My Life with Bob: Flawed Heroine Keeps Book of Books, Plot Ensues by Pamela Paul

Title: My Life with Bob: Flawed Heroine Keeps Book of Books, Plot Ensues
Author: Pamela Paul
Publisher: Henry Holt and Co.
ISBN: 978-1627796316
Genre: Literary Non-Fiction, Books about Books
Pages: 256
Source: Publisher
Rating: 5 Stars

I love reading books about books and that experience becomes even better when the book is also a memoir – about growing up and traversing through life with books at your side. Nothing better than that read and somehow it also gives me hope, that no matter what, books will always be round the corner, waiting for you. “My Life with Bob: Flawed Heroine Keeps Book of Books, Plot Ensues” by Pamela Paul is one such book that I read this month and absolutely fell in love with it. This is also because Pamela Paul is the editor of The New York Times Book Review which is almost sanctimonious to me when it comes to following reviews and other content on books.

“My Life with Bob: Flawed Heroine Keeps Book of Books, Plot Ensues” is a book, like I said before, about books and the power they have – to save, to heal, to rejuvenate, to give you a new lease of life and to just be around you. The chapters are based on titles of books (most which she has loved and some not so much) and takes us on a journey of books discovered, loved, wept for, and how Pamela’s relationship with herself and others grew or matured because of books. Pamela doesn’t preach nor does she force you to read (though it would be nice if you would) – what she does is share her world of books and parts of her life with readers, which makes it even more special.

I often wondered while reading this book what would it be like had I kept a record of every book I ever read – which is what Pamela Paul did and named that book BOB (a book about books) and as you read this book you see why is it so important to do so. Every relationship, friendship, life event, travels, and paths she forged for herself was because of books she read or did not.

Another reason I loved this book, is because it helped me discover books which I had not heard of and also give me some courage to read the ones I had abandoned (I will get to them someday I hope). At no point does Pamela Paul try to force these books on you as a reader – she is just documenting her life through these books. I thoroughly enjoyed this book – it is just how a book about books should be – happy, sad, bittersweet, hopeful and full of life.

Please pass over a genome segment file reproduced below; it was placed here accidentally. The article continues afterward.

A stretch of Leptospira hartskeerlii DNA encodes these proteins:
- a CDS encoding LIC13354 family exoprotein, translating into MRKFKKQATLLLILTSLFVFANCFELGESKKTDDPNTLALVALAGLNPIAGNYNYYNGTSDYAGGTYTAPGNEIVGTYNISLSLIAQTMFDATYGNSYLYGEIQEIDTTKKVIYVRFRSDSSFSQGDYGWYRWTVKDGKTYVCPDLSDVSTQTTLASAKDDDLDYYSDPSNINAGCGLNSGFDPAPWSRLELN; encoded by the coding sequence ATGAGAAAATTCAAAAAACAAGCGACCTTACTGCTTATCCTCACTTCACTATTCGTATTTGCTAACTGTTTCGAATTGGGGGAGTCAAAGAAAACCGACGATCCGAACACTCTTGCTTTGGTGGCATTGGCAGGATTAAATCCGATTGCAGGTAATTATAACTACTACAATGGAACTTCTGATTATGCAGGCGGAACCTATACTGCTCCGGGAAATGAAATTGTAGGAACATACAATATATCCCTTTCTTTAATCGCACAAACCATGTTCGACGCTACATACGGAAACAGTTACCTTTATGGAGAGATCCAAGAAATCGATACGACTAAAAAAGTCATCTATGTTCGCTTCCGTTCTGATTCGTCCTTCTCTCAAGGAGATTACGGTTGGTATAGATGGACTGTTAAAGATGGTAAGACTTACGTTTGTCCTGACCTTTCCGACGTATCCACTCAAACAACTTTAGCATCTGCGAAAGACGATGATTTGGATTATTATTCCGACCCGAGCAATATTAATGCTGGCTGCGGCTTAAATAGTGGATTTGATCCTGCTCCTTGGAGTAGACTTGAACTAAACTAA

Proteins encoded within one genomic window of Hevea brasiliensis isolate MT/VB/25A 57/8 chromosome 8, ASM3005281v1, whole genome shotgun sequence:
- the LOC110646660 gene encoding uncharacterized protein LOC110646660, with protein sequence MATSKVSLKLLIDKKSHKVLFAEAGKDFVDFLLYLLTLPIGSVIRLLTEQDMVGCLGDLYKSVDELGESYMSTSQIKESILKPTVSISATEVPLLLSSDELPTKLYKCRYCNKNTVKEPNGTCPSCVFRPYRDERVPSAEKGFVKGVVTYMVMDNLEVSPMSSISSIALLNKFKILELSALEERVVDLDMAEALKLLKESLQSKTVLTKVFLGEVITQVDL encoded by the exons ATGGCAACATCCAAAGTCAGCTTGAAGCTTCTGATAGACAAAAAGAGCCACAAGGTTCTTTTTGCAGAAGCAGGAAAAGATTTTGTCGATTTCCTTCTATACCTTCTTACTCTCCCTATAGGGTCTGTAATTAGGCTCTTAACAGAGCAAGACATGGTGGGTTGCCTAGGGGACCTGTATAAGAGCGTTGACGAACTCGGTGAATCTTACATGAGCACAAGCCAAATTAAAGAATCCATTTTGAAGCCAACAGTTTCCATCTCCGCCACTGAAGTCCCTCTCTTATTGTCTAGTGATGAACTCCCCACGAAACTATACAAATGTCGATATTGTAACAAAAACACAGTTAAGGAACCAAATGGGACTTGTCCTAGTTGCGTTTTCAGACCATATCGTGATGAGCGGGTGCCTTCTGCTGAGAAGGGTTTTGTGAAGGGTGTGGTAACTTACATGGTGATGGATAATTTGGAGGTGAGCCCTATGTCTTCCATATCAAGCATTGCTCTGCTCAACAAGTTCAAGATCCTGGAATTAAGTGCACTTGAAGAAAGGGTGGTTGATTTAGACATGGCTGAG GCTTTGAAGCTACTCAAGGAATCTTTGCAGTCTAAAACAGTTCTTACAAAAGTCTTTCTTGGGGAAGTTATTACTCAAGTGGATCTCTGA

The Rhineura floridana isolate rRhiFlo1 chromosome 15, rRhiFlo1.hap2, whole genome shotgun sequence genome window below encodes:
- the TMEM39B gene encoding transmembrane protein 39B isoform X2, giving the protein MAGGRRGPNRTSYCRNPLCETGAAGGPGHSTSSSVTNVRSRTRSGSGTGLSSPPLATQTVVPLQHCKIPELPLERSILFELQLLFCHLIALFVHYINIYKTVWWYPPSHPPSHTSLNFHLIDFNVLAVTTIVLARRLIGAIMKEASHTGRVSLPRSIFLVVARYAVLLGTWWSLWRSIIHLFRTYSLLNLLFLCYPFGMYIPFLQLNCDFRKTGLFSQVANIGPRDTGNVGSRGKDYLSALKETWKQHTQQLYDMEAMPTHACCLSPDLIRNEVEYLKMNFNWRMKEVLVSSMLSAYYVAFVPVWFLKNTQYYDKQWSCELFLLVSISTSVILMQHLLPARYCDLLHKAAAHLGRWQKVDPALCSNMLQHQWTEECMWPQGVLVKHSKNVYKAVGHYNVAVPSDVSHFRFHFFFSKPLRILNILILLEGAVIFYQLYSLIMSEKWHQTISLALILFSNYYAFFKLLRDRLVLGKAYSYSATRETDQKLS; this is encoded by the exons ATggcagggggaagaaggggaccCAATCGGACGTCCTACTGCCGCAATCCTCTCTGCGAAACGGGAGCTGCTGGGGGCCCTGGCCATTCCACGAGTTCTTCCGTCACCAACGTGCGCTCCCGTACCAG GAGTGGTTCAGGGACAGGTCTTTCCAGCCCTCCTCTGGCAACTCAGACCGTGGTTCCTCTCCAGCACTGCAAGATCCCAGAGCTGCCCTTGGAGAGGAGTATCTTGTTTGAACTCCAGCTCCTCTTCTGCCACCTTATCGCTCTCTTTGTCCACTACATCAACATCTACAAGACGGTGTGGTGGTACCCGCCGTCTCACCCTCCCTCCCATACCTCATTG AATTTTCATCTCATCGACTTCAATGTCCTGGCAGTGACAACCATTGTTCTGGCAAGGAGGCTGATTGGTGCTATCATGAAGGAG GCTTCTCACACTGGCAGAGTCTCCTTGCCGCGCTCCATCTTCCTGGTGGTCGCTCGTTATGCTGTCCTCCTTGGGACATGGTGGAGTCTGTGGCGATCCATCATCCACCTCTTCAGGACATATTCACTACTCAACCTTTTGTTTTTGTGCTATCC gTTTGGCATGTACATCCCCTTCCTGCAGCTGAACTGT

Half-Open Windows by Ganesh Matkari; Translated by Jerry Pinto

Title: Half-Open Windows
Author: Ganesh Matkari
Translated from the Marathi by: Jerry Pinto
Publisher: Speaking Tiger
ISBN: 978-9386338358
Genre: Literary Fiction, Translation
Pages: 208
Source: Publisher
Rating: 5 Stars

There are very few contemporary novels out there that speak of the nature of the urban spaces we inhabit and how close is the relationship that we have with them. In my opinion, we need more books such as these that make us contemplate and look at our spaces differently. “Half-Open Windows” by Ganesh Matkari is one such book that reexamines the society we live in, through the characters that are constantly making an appearance and questioning our lives. The book was originally published in Marathi and now translated to English by Jerry Pinto. This edition is published by Speaking Tiger.

What is the book about?

Half-Open Windows is not an easy book to peg. Sometimes it is angsty and at others it is just a social commentary. All said and done, it is also about (and most majorly) the city of Mumbai – the treacherous and yet quite a seducer – Mumbai. The story is about people who are connected to SNA Architects – an upcoming firm in the premium area of Colaba. The characters are way too many for me to describe here – but what I can tell you is that from an attention seeking suicidal person to corrupt co-owners of the firm to a lonely widow going about her life, you will see many shades to Mumbai and perhaps even more.

I haven’t read the book in Marathi but Jerry Pinto does a fantastic job of retaining the flavour of the city and the phrases in the local language without which the book would have been incomplete. At the same time let’s not forget the city of Mumbai that is another character in this book for sure – witnessing it all and the force behind all the good and the bad. “Half-Open Windows” is just but a reflection of our selves. Do not miss out on this read.